The term “settler” for Canadians of European descent was popularized by Roger Epp in his 2008 book, We are all Treaty People. This term acknowledges—rather than ignores—the conflicted history of the colonial project that began in Eastern Canada in the late 1500s. In the Canadian west in the late 19th century, the Canadian government aggressively recruited Europeans, including Mennonites, for the express purpose of settling and populating land on the Prairies that was being “opened up.” The problem, of course, was that these lands were traditional native territory.

Making ‘restorative solidarity’ work

Feature | By Elaine Enns | Feb 25, 2015

In an appendix to Ambassadors of Reconciliation, Vol. II: Diverse Christian Practices of Restorative Justice and Peacemaking (Orbis Books), which I co-wrote, I explored the question of how principles and practices of restorative justice might be applied to historic and continuing violence, as is the case regarding indigenous justice in Canada.

In this article, I am proposing that settler Mennonites, through “restorative solidarity,” embrace historical “response-ability” concerning the colonial legacy. This entails:

For discussion: Pulling the curtain of hope over fear

Barb Draper
Feature | By Barb Draper | Feb 11, 2015

1. What are your fears about the church? How much do we fear the declining involvement of young people? How much do we fear secularism? Do we fear a decline in financial support for our churches and institutions? Does it feel as though God is abandoning the church?

The joy of pizza

Feature | By Chris Brnjas | Feb 11, 2015

My wife Rachel and I wanted to start practising radical hospitality, but we live in a cosy basement apartment. It would be so much easier if we had our own house with lots of common space. But we felt Jesus was calling us to open up our doors with the room we did have.

We had developed a habit of making our own pizza on Mondays for ourselves. Sometimes we would invite specific people over, but for the most part just the two of us enjoyed the pizza. Then we asked each other, what would happen if we invited anyone and everyone to come join us?

Potluck picnics in the park

Feature | By Jessica Reesor Rempel | Feb 11, 2015 | 1 comment

If you find yourself in Victoria Park in Kitchener, Ont., on a Thursday evening in the summertime, wander down the tree-lined path and over the bridge until you reach the island. You will pass families from many cultures out for an evening stroll or a drum circle under the gazebo. Keep going. Just past the gazebo you will find a colourful mismatched collection of blankets and tablecloths spread with an abundant feast: a potluck picnic in the park.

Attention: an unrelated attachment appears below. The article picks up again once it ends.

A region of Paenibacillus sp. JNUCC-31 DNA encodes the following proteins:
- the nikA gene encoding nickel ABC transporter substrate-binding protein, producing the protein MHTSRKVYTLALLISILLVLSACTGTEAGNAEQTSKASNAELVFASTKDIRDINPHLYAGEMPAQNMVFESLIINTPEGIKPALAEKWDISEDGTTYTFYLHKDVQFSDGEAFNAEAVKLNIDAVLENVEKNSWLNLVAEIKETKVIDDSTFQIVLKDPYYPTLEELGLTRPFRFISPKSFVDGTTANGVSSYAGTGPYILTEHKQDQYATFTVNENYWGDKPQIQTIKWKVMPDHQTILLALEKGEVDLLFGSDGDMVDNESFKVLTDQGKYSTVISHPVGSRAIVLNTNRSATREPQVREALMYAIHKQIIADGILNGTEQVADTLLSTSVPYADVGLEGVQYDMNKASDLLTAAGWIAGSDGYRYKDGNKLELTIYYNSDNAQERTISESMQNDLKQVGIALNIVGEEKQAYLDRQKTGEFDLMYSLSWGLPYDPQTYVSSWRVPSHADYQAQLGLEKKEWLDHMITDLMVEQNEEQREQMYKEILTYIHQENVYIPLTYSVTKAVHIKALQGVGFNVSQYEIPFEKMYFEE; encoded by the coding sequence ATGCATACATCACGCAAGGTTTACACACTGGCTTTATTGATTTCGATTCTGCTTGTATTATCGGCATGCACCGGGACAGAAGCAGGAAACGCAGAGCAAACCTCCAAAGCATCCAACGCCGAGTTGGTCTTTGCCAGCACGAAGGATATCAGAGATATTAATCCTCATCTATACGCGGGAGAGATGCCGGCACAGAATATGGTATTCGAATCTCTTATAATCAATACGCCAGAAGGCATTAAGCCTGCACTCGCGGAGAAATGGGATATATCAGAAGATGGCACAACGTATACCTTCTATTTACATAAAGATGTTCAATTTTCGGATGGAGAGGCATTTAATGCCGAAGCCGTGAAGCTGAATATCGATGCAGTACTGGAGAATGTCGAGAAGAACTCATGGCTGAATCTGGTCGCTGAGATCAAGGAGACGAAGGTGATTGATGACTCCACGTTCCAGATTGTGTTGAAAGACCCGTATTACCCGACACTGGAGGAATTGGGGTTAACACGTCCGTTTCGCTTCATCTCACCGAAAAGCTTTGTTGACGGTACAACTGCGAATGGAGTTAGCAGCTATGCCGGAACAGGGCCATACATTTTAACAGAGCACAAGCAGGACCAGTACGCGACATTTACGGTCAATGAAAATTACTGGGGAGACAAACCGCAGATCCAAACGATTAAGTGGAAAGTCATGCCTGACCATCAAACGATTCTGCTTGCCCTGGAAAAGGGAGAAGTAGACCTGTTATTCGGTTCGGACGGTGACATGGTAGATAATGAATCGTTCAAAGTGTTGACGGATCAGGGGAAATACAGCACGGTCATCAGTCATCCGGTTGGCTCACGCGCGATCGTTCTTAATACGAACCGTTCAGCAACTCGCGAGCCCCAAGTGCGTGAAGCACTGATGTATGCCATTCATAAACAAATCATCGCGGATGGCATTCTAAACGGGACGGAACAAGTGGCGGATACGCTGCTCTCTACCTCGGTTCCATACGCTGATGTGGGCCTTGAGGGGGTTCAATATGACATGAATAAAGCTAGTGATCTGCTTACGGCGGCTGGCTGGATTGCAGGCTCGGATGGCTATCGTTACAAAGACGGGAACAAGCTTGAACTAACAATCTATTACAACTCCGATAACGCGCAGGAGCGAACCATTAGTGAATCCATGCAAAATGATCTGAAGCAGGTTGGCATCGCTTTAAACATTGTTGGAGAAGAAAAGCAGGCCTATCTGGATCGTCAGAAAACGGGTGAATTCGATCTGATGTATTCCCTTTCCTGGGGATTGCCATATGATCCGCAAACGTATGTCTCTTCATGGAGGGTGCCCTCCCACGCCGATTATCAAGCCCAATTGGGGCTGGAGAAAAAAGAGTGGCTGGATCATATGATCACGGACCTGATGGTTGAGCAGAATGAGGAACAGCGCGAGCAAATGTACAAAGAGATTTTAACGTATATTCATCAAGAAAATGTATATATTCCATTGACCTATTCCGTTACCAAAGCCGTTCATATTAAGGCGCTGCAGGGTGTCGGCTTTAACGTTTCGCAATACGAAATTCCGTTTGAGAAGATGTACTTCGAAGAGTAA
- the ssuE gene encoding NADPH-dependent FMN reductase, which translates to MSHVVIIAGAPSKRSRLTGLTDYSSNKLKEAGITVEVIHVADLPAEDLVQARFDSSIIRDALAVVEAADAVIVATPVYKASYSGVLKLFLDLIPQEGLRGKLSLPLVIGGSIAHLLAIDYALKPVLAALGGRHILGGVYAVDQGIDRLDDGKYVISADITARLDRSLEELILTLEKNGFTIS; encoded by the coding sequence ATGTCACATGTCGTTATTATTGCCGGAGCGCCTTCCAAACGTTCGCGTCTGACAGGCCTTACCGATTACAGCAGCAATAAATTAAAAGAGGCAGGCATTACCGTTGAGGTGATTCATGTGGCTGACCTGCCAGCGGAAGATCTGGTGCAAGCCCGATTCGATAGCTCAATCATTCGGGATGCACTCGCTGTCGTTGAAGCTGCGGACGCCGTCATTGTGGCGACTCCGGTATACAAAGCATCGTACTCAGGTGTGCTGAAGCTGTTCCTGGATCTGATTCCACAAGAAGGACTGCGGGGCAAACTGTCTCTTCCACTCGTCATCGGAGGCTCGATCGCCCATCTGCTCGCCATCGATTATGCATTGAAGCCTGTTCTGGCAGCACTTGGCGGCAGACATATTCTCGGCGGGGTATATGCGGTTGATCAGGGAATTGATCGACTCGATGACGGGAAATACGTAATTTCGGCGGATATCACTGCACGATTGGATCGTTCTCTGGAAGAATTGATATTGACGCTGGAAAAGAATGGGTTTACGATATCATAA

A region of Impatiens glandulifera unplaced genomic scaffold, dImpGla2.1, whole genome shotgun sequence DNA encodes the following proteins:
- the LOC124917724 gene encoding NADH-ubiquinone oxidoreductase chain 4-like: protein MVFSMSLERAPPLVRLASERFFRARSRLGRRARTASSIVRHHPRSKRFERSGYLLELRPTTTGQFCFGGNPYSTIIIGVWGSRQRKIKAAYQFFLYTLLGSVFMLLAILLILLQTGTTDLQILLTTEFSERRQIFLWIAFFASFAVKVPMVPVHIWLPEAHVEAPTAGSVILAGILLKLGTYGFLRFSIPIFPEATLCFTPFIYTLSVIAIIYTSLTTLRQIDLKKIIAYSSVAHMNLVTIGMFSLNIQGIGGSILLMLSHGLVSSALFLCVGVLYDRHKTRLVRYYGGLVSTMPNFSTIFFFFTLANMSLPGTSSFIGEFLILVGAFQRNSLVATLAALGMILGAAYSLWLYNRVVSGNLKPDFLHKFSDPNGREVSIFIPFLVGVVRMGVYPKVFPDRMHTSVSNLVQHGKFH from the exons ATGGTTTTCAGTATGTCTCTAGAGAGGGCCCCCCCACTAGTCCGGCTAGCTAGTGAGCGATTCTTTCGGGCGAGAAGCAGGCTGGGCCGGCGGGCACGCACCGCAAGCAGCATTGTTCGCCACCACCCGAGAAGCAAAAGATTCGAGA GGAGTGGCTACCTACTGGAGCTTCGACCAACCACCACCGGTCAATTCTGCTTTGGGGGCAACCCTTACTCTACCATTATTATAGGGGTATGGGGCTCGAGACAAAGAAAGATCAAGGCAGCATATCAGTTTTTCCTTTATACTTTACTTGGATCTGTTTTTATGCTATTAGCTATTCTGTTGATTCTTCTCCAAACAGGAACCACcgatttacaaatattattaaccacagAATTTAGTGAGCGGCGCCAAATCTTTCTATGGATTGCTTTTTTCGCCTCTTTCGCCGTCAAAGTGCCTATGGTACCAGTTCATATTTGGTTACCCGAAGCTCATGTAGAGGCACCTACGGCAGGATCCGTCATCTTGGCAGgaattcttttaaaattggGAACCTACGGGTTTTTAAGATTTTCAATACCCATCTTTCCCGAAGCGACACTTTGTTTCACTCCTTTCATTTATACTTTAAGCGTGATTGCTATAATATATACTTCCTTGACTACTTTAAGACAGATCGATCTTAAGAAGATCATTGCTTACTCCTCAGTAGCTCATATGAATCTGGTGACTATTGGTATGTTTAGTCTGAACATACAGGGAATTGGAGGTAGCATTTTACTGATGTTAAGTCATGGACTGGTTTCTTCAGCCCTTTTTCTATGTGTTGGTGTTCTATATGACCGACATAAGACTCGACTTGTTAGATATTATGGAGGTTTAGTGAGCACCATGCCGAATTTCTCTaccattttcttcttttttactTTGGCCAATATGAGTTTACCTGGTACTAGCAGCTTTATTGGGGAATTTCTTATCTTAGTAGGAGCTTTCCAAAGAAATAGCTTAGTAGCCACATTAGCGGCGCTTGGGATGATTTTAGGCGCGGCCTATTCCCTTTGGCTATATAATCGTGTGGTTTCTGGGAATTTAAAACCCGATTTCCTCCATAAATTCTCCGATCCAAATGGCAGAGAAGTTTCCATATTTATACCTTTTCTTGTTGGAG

Pulling the curtain of hope over fear

Feature | By Chris Brnjas and Jessica Reesor Rempel | Feb 11, 2015 | 1 comment

Mennonite churches are afraid. In fact, Christian denominations all over Canada are afraid. We have felt this, seen it and experienced it. Sometimes this fear leads denomi-nations to do reckless things. Sometimes it reaches the point of despair. Why so much fear?

The cause, we are told, is the youth and young adults; apparently they’re leaving. The youth group numbers are getting microscopic, and the college and careers are non-existent. Some churches are blessed to have a “vibrant” youth group or a popular young adult sub-section, but rare is the church that has both.

For discussion: Breaking the peace

Barb Draper
Feature | By Barb Draper | Jan 28, 2015

1. What acts of servanthood have you seen carried out by church leaders? Do your church leaders take a turn working in the kitchen? What message do they send when they do menial jobs? What does it mean to be a servant leader?

2. In what situations does a congregation need a hierarchical structure of authority? What happens when there is no formal structure? What happens when people try to assert their authority outside of the formal structure? Does a clear hierarchical model reduce church conflict?

Breaking the peace

Feature | By Ike Glick | Jan 28, 2015

What to do?” is our anxious impulse.

“In the beginning,” God was revealed in creation before there was anyone to appreciate the self-disclosure this represented. It was long before any documentation by either Scripture or photograph was possible.

For discussion: A biblical and better way

Feature | By By Barb Draper | Jan 14, 2015

1. How has our society’s attitude toward same-sex relationships changed in the past 20 or 30 years? Who or what has contributed to this shift? How much has the church changed its attitude on this issue?

A biblical and better way

Photo credit:

Feature | By By Ronald J. Sider | Jan 14, 2015 | 6 comments